Publisher's Note:  

In 2004, four Latino teenagers arrived at the Marine Advanced Technology Education Robotics Competition at the University of California, Santa Barbara. They were born in Mexico but raised in Phoenix, Arizona, where they attended an underfunded public high school. No one had ever suggested to Oscar, Cristian, Luis, or Lorenzo that they might amount to much—but two inspiring science teachers had convinced these impoverished, undocumented kids from the desert who had never even seen the ocean that they should try to build an underwater robot.
     And build a robot they did. Their robot wasn’t pretty, especially compared to those of the competition. They were going up against some of the best collegiate engineers in the country, including a team from MIT backed by a $10,000 grant from ExxonMobil. The Phoenix teenagers had scraped together less than $1,000 and built their robot out of scavenged parts. This was never a level competition—and yet, against all odds . . . they won!
     But this is just the beginning for these four, whose story—which became a key inspiration to the DREAMers movement—will go on to include first-generation college graduations, deportation, bean-picking in Mexico, and service in Afghanistan.
     Joshua Davis’s Spare Parts is a story about overcoming insurmountable odds and four young men who proved they were among the most patriotic and talented Americans in this country—even as the country tried to kick them out.

This book was sent to Compass Book Ratings for review by Farrar Straus and Giroux

Spare Parts: Four Undocumented Teenagers, One Ugly Robot, and the Battle for the American Dream

by Joshua Davis

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Overall Review:  

A quick read, Spare Parts by Joshua Davis, is probably a book that everyone should read.  Written in straight-forward journalistic prose, author Davis tells the true and inspiring story of four high school teenagers and two teachers, who against all odds managed to defeat elite college teams in a national underwater robotic competition.  This is the kind of story everyone loves and especially Hollywood--who is releasing a movie in January 2015 inspired by this real-life event.  However, the importance of this book is probably not so much the direct path to the event, but the events proceeding it and events after it.  Davis lays out the background of each student and teacher from their childhood until they come together at Carl Hayden High School, which is critical to providing context.  He also continues to follow the story after the competition--the lives of the competitors and the effect on the robotics program at Carl Hayden.  Again, this provides important perspective and gives us what is so often missing from today's journalist reporting:  thoroughness, depth, and context without an agenda, opinion, or scripted solution.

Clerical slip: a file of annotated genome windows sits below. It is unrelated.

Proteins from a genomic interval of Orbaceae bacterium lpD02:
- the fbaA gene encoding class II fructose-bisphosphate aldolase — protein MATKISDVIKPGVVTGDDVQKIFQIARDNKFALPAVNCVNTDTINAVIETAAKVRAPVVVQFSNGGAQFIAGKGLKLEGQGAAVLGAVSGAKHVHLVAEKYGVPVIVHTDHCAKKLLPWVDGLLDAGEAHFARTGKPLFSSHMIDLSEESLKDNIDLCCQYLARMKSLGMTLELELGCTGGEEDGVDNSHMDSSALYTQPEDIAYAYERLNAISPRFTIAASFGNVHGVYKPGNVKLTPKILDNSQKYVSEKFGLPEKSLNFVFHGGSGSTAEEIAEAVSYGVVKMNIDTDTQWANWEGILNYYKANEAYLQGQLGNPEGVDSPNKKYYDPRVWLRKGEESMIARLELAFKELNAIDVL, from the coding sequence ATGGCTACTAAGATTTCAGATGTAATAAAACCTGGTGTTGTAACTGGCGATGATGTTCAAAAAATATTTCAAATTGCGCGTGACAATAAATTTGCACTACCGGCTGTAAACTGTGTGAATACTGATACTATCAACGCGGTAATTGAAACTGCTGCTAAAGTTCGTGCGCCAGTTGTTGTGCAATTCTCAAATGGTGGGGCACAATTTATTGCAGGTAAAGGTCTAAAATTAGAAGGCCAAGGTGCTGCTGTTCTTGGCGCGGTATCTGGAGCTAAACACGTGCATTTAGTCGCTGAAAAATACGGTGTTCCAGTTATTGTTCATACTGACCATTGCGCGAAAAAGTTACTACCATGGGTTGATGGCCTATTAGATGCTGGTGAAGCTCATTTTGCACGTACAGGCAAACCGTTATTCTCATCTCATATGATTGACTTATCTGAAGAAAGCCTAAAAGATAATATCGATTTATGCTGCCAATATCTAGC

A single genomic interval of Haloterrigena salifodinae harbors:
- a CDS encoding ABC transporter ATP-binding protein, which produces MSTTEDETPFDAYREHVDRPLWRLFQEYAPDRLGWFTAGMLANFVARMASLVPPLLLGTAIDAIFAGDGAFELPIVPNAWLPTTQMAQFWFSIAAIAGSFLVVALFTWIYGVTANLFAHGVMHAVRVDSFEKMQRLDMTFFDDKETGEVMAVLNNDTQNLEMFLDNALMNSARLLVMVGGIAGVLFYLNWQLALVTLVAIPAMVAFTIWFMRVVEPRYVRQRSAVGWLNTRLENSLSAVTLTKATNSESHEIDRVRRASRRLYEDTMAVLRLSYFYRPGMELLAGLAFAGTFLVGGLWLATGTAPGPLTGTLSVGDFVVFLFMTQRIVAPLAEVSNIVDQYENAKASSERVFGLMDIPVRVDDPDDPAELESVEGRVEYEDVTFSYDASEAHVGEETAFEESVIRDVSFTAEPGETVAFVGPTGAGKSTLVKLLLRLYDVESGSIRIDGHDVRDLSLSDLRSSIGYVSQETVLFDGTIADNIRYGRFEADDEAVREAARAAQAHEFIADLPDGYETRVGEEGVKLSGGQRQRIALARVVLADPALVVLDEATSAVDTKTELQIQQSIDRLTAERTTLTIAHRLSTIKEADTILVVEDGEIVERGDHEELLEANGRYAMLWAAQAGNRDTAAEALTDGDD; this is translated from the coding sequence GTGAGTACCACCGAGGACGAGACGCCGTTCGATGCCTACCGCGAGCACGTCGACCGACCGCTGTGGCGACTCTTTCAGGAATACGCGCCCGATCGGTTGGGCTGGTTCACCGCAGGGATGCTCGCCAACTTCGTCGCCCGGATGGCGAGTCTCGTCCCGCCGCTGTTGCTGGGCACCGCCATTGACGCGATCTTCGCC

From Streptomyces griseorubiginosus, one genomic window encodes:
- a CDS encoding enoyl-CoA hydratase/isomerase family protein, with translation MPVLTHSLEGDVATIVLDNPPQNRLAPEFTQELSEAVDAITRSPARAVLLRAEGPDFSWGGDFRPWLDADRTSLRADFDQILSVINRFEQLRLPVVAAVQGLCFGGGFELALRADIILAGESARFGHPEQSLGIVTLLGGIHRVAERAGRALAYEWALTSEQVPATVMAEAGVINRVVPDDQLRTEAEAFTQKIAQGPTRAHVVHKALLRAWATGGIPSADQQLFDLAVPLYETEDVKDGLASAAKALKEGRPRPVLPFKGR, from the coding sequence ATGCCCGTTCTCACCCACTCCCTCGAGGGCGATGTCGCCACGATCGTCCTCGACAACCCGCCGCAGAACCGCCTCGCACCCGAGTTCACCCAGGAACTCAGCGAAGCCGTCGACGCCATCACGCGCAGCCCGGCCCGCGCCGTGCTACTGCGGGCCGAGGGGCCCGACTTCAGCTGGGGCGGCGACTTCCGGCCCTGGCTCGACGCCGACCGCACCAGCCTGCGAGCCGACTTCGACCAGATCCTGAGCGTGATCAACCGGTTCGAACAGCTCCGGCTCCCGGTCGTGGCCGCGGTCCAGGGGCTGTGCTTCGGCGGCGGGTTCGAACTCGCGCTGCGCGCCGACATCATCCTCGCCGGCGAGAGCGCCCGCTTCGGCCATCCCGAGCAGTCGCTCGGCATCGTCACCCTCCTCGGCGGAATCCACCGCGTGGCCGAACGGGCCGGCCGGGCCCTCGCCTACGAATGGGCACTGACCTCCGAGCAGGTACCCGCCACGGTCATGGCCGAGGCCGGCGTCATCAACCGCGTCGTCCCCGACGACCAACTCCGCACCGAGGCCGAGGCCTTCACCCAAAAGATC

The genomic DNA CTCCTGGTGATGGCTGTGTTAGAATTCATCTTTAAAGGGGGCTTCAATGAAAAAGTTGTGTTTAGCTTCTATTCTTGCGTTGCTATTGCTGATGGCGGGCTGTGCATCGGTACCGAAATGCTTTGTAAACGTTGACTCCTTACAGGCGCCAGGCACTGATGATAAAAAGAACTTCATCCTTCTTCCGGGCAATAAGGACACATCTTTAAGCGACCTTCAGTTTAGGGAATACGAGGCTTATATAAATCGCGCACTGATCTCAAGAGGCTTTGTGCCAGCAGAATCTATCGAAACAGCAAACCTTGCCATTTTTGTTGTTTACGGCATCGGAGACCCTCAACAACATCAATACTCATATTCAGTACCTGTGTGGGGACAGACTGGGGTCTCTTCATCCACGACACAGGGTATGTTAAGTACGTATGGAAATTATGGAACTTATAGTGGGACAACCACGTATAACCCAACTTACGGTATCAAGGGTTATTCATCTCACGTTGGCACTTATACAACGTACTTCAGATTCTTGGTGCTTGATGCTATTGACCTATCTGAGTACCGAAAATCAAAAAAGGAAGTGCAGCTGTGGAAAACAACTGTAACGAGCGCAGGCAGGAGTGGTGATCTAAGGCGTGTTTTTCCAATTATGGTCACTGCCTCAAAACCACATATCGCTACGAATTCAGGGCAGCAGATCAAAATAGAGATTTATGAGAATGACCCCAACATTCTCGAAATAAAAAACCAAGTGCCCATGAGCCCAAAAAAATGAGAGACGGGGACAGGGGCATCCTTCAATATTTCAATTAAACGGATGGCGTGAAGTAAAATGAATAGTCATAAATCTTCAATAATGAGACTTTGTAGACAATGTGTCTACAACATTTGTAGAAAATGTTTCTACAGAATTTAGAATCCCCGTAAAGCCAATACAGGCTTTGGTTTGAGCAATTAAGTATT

This book is a catalyst to thinking and discussing the issues of immigration in this country, which is a timely issue.  As I type, President Obama is expected to imminently annouce executive action on this matter.  I found myself moving beyond the soundbites that circulate to consider this nuanced issue from alternate angles.


Although this book is not technically a young adult book, it is a great fit for that group--especially teenage male readers.  It is about a bunch of guys in their age demographic with some relate-able engineering solutions that just might inspire future robotic engineers.  I am planning to hand it off next to my fifteen year old son, who plans on becoming an engineer.

Content Analysis:  

Profanity/Language:  4 religious exclamations; 7 mild obscenities; 1 derogatory name; 2 scatological words; 10 anatomical terms.


Violence/Gore:  Kid punches another kid in the nose; report of dog bite; report of migrants being shot; brief scene in which a pig is butchered, descriptive and mention of blood; report of students attacking another student--knocking off bike, kicking; brief reports of shootings/killings in Mexico and bodies in the street; reference to fighting in Afghanistan.


Sex/Nudity:  Reference to prostitution; reference to Hooters; reference to periods; tampons purchased for use in robotic competition (non-sexual); individuals kiss.

Mature Subject Matter:  

Illegal immigration, immigration issues, politics, bullying, racial profiling, racial discrimination.

Alcohol / Drug Use:  

Reference to an alcoholic father; reference to drug-dealing; seventh grader asked to carry and deliver weed; report that someone was found in possession of marijuana.

Reviewed By Cindy
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